Rain today, rain tomorrow.  They’ve colored the sky gray.  The optimism of our generation is deflated.  We wanted to hold up banners of “BRAVA!”  But we are too wise to think that things could be different, better.  We are humans, only humans.  Only that…is that true?  or only an excuse?  We are each the chosen one.  The nadis–weave them all together–then, there’s a wholeness.  In our disconnect, we are adrift in our own limited consciousness.  Out at sea, each in his/her own skincraft.  Aren’t we always looking for a friendly shore upon which to land.  A welcome home sign, a cry of recognition–

“Yay, you’re here.”

 

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In the New Year

2020 feels auspicious.  In the mountains, we are expecting snow and rain, that wintry mix.  I am appreciating winter for a good winter promises an abundant spring.  These days, I am also grateful for the inward time that winter proffers.  Did I use that word correctly?

A little poem, a couplet, that I came across in one of my journals:

A bed of earth below which lays
a startle of forceful green relays
the message that beneath tamped earth
there is the promise of rebirth.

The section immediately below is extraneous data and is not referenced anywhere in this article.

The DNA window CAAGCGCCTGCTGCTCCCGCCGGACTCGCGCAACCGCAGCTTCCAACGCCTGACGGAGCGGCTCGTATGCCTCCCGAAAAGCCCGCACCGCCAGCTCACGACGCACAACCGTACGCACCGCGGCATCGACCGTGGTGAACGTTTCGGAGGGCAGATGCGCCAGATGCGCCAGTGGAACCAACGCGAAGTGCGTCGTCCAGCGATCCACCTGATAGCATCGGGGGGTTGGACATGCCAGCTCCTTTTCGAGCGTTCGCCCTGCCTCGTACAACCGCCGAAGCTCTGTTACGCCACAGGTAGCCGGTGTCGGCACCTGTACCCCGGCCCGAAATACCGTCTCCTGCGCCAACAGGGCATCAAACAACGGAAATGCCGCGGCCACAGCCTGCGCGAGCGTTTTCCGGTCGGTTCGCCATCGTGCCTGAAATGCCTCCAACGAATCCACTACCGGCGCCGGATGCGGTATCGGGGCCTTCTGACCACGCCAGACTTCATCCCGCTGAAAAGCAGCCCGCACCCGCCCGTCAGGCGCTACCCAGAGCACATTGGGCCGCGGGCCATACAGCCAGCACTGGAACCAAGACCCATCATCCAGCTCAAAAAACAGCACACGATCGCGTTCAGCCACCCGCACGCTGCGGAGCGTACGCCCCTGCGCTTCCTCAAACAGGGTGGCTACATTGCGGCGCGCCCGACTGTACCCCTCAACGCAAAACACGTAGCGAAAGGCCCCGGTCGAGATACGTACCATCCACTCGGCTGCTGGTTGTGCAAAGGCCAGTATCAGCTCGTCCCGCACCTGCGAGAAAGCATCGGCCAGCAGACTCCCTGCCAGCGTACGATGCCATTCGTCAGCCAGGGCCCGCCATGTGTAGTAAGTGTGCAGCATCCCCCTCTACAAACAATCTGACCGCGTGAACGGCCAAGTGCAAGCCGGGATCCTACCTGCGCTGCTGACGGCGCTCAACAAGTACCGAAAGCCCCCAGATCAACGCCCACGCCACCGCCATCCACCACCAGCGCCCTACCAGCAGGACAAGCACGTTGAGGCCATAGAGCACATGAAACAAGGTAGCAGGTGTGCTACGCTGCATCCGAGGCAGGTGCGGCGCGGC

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I’ve been painting again.  I wasn’t painting for awhile.  I’ve been grieving three intimate losses in a ten month period.  You might know that grief is it’s own country.  When you go there, everyday life takes on a different sheen.

Anyway, this painting began with a large sheet of watercolor paper (18″ x 24″).  I wrote down my feelings about grief.  Then, surprisingly, emerging from this came my version of “Puss n’ Boots.”  See below.

Blessings to everyone as we go forth.

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Remembering the Connection

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This is another theme of mine that replays itself.  Truly, I don’t understand how anyone (me included at times) canNOT see that everything affects everything.  When my daughters were young and watching Sesame Street, there was a cartoon that they replayed frequently.  It went something like this…If I pop my little brother’s balloon, he’s going to cry.  Mommy is going to come running.  He’s going to point his finger at me.  I’m going to get into trouble.

An effective example of actions with consequences.  So it is with our earth.  We are invited to share in the beauty and the bounty provided by nature.  And, it’s a wise thing to live sustainably and reciprocate in ways that we are able.  How we impact our planet, “our carbon footprint” for one, affects not only us, but the other creatures with whom we share this earth home.  And also, the generations to come.